There is no assured route for achieving investment success, nor for that matter is there any cut-and-dried, instantly applicable, sure-shot formula for making money in the stock market. There are no high-flying stock market geniuses or financial wizards either. Leaving aside the lucky few who make pots of money within a short span of time, for most other people investing in the stock market is just like any other business. It take times, patience, hard work and perseverance to achieve success. However, there is one redeeming feature about stock market investments that singles them out for favorable attention. Over the next ten to twenty years, the Indian capital and stock markets are going to offer some of the best and most lucrative opportunities to make big money compared to most other investment avenues. This collection of tips has been given with a view to help you take advantage of these opportunities.
Do not invest in unlisted shares
This is the first basic principle for profitable stock market investment.
Invest in active shares
Invest only in shares that are traded frequently on the stock exchange, preferably at least 3-4 times a week. Give preferance to shares that are traded regularly on more than one stock exchange.
Diversify your investments
Do not put all your money into shares of any one company or industry-spread it over ten or twenty companies. Diversification minimizes risks, lends stability to your profitable and ensures safety of capital.
Excess diversification, for example, portfolio of shares of 80 to 90 companies, puts a limit on high returns without commensurate compensation in the form of added safety. Over-diversification is nothing more or less than average investing for average returns. Shares in, say ten companies engaged in eight to ten different industries generally provide sufficient diversification.
Ensure Liquidity of your investment
A liquid investment is one which can be easily sold. Buy only liquid shares, not shares which you may later have difficulty in selling. In other words, do not block your money by purchasing shares for which you may not be able to find ready buyers when you want to sell them.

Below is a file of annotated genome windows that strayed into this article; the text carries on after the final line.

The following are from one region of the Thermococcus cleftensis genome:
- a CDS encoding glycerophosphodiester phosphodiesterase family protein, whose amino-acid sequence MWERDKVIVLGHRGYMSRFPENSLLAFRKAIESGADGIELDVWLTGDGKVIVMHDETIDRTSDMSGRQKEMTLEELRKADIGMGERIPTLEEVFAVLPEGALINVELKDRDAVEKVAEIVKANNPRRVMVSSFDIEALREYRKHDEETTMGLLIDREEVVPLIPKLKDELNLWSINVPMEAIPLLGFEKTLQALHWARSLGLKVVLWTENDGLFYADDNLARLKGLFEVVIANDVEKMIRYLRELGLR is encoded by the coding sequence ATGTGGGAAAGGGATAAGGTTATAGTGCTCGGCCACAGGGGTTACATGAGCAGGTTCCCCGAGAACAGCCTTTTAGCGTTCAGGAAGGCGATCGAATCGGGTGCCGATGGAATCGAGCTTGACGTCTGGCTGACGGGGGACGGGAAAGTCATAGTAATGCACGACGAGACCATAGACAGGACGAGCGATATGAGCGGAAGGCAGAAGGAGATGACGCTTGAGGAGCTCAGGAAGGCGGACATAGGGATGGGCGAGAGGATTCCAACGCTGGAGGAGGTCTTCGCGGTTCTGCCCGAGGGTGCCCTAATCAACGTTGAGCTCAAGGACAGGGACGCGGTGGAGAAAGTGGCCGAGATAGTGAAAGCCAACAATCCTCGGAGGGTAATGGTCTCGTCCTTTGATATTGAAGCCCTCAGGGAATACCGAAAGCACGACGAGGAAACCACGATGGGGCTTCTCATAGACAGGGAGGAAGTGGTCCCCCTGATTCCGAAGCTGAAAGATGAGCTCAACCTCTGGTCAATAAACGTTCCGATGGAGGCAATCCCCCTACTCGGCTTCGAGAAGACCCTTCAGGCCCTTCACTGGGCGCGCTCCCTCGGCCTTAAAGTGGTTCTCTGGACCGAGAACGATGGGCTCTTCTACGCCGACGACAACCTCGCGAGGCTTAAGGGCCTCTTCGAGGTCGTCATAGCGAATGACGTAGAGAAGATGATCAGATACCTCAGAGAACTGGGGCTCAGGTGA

In all investments there is a trade-off between reward and risk
High-returns investments usually carry high risk, whereas low return investments carry lower risks. Try to strike a balance between reward and risk while making your investment selection.
Investment risks can be reduced through knowledge and experience.
Calculated investment decisions carry lower risks than blind, impulsive decisions taken without adequate information and analysis. Experience and knowledge minimize exposure to investment risk. Therefore, keep yourself well informed, do your investment homework and get competent and informed investment advice before you take a buy or sell decision.
Understanding the stock markets
The stock markets always over-react. They over-react both when they rise and when they fall. This is a basic truth applicable to stock markets all over the world. Over reaction is what gives to booms and depressions. In a bull or rising market, share prices shoot past their intrinsic values to reach dizzy heights; whereas in a bear or falling market, they plummet to depths far below their intrinsic worth. These overreactions provide opportunities to intelligent investors for making money.
Stock market prices never go straight up or straight down
They always move in short up and down spurts, i.e. in a zigzag pattern. Every rise is followed by a fall, called a reaction-and every fall is followed by a rise which is called a rally. You should make use of this universally observed stock market behaviour for timing your buy and sell decisions.
Greed and fear are the two most dominant emotions that influence stock market behavior
Greed is the dominant, all-pervasive emotion that fuels a boom, whereas fear eclipse all other emotions in a falling market. Greed and fear are what lead to stock market over-reaction.
The stock markets are irrational in the short-run, but rational over the long-term
Day-to-day, week-to-week share price movements are governed by rumours, gossip, tips, misinformation, crowd behaviour, mass psychology and knee-jerk reactions to news headlines and breaking news. This is the main reason why it is so difficult to understand, interpret and predict short-term share price movements. In the long-term (generally over one year) on the other hand, the price of a share tends to converge towards its intrinsic value. In other words, over the long term violent price fluctuations tend to get flattened out, thus enabling price and value to match. Therefore, it is always advisable to bank on the underlying long-term trends while making your investment decisions, and not focus on erratic short-term price fluctuations.